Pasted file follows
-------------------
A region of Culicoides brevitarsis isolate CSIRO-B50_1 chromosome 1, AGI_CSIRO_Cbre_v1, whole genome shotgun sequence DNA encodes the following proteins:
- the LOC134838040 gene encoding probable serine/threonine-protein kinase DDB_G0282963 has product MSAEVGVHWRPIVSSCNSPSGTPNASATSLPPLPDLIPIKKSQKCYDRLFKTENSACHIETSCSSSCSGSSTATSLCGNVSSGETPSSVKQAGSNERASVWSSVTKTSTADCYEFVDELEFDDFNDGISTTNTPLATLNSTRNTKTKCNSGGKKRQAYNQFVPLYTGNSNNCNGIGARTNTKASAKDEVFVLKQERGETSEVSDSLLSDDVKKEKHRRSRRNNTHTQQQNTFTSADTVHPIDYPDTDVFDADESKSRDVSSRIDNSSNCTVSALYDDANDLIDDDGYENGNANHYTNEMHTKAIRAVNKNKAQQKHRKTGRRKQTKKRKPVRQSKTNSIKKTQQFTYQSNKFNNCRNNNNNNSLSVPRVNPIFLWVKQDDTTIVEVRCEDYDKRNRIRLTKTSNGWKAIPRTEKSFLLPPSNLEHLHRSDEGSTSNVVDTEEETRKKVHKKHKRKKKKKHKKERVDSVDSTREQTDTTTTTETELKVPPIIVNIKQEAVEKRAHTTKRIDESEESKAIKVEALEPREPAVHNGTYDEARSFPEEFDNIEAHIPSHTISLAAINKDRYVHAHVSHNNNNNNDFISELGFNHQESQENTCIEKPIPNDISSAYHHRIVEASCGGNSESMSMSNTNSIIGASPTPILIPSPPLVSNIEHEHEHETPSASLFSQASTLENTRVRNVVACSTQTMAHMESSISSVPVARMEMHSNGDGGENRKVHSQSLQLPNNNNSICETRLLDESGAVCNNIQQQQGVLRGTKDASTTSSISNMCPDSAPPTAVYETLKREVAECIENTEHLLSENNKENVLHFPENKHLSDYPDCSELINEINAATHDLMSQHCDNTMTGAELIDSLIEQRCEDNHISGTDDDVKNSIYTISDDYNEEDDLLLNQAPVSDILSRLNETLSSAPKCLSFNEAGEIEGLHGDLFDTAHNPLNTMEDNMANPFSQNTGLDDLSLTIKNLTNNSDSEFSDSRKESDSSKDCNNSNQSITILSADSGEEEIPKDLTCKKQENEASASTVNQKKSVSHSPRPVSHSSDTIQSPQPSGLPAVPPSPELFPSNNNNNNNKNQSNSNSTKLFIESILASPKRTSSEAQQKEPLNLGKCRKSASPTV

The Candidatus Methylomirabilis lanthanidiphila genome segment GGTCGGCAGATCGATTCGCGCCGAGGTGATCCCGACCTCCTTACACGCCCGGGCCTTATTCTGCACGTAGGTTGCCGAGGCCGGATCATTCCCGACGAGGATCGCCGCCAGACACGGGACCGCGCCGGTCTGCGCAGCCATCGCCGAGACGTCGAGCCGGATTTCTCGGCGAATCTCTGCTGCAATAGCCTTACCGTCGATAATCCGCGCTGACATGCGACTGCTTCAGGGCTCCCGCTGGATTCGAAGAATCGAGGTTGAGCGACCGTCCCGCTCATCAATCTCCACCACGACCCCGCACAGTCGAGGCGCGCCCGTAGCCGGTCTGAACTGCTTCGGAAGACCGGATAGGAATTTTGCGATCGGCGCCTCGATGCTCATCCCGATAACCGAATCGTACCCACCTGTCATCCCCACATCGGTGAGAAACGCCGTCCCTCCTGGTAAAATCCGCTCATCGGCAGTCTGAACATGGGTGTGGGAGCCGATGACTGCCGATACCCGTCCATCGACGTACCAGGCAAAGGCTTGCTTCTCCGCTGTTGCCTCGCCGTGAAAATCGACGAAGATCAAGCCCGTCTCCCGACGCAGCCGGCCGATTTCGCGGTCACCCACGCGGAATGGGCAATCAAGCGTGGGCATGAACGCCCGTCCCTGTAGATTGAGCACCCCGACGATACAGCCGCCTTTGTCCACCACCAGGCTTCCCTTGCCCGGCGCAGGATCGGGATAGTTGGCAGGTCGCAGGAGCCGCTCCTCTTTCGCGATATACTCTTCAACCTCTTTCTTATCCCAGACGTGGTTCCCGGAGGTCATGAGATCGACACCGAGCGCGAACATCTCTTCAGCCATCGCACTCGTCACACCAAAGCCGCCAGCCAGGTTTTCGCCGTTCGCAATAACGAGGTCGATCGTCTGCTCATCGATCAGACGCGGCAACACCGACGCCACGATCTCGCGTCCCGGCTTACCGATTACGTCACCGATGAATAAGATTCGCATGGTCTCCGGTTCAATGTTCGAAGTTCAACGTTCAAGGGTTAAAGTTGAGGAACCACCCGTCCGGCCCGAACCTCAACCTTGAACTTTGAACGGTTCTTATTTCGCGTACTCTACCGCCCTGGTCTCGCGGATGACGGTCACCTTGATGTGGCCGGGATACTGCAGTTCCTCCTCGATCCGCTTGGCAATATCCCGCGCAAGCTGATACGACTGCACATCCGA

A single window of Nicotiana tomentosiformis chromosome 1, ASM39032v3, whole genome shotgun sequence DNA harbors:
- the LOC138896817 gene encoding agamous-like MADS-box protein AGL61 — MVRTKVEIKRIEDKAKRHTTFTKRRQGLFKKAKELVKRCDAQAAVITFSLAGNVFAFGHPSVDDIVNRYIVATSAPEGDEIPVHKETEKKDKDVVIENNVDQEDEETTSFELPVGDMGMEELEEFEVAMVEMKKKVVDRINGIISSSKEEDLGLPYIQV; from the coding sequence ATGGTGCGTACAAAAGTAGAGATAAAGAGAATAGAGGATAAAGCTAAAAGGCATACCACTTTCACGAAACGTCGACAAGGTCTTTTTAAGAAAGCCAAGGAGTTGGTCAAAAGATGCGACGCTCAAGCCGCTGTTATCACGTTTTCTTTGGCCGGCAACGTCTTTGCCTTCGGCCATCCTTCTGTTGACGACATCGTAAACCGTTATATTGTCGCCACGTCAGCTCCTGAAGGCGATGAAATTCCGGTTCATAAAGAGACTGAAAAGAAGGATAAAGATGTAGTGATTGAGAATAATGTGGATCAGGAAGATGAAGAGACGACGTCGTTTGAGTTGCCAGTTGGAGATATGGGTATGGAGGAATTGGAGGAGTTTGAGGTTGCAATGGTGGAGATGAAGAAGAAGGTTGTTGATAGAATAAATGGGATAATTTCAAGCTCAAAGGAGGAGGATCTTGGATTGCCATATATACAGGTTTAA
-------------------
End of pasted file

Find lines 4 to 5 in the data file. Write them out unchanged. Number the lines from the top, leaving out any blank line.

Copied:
A single window of Nicotiana tomentosiformis chromosome 1, ASM39032v3, whole genome shotgun sequence DNA harbors:
- the LOC138896817 gene encoding agamous-like MADS-box protein AGL61 — MVRTKVEIKRIEDKAKRHTTFTKRRQGLFKKAKELVKRCDAQAAVITFSLAGNVFAFGHPSVDDIVNRYIVATSAPEGDEIPVHKETEKKDKDVVIENNVDQEDEETTSFELPVGDMGMEELEEFEVAMVEMKKKVVDRINGIISSSKEEDLGLPYIQV; from the coding sequence ATGGTGCGTACAAAAGTAGAGATAAAGAGAATAGAGGATAAAGCTAAAAGGCATACCACTTTCACGAAACGTCGACAAGGTCTTTTTAAGAAAGCCAAGGAGTTGGTCAAAAGATGCGACGCTCAAGCCGCTGTTATCACGTTTTCTTTGGCCGGCAACGTCTTTGCCTTCGGCCATCCTTCTGTTGACGACATCGTAAACCGTTATATTGTCGCCACGTCAGCTCCTGAAGGCGATGAAATTCCGGTTCATAAAGAGACTGAAAAGAAGGATAAAGATGTAGTGATTGAGAATAATGTGGATCAGGAAGATGAAGAGACGACGTCGTTTGAGTTGCCAGTTGGAGATATGGGTATGGAGGAATTGGAGGAGTTTGAGGTTGCAATGGTGGAGATGAAGAAGAAGGTTGTTGATAGAATAAATGGGATAATTTCAAGCTCAAAGGAGGAGGATCTTGGATTGCCATATATACAGGTTTAA